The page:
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Santander has been fined more than £30m for “serious failings” in processing the accounts of dead customers, the Financial Conduct Authority (FCA) says.

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UBS warns investors that Asia is cooling off

UBS-warns -investors -that-Asia-is -cooling-off

Despite continued global fascination with all things Asia, UBS has turned vary of the region

The famed Swiss bank has warned investors of continued volatility in the aftermath of a broad-based sell-off in Asian equities at the start of the fourth quarter.

This is a significant reversal, because UBS, like many other private banks, has placed a big bet in Asia. The Swiss bank and others like it have benefited from the booming Asian markets and a willingness by Asian clients to borrow money and trade.

The bank expects home prices in Hong Kong to soften by as much as 10-15% over the next six months to one year. Intensified China-US trade tensions and fears of a weakening economy have already weakened home prices by 2% from a previous peak in August.

UBS expects home prices in Singapore—while not buoyant—to remain at least range-bound, not because of any macro-economic worries but because of the government’s property cooling measures. The rising SIBOR(Singapore Interbank Borrowing Rate) and HIBOR (Hong Kong Interbank Borrowing Rate) pose further problems for property prices in the region.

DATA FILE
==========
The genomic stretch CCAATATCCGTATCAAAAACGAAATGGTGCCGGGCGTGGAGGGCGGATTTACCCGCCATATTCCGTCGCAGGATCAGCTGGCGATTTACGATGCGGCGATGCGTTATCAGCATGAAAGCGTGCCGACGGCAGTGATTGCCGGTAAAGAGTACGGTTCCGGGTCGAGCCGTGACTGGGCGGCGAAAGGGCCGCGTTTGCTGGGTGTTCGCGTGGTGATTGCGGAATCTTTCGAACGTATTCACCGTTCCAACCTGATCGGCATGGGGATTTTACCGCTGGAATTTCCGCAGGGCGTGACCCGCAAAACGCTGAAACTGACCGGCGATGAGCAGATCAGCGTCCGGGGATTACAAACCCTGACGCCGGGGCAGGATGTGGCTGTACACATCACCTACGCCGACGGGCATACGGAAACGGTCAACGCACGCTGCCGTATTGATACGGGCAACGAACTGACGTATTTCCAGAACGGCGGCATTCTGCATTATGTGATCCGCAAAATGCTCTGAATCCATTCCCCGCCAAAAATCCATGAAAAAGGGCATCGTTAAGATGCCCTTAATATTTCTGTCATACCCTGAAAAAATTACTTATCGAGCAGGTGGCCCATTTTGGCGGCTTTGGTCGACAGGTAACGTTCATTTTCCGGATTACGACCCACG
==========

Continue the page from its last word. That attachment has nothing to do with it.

Mark Haefele, UBS’ private bank investment chief believes consensus 2019 earnings growth forecast of 11.5% is aggressive, and has been revised down to 7.6%. His fear that Asia-Pacific currencies could fall by as much as 2% on average against the US dollar over the next three to six months—could be one reason for the skepticism.

However, an escalating trade war with the US is the main reason for concern. Haefele expects China’s growth to slow visibly to 6% in 2019, from 6.5% this year and cautions investors to hedge their CNY exposure, with a target of 7.3 against the dollar by the end of 2019.

Haefele, along with APAC investment chief Min Lin Tan, remains overweight on China, South Korea, Singapore and Thailand versus Taiwan, Hong Kong, Philippines and Malaysia.

A 35% oil price inflation from the 2017 average, against the backdrop of tighter monetary policies, is expected to put a moderate brake on Asian economic growth, provided there are no further supply shocks.

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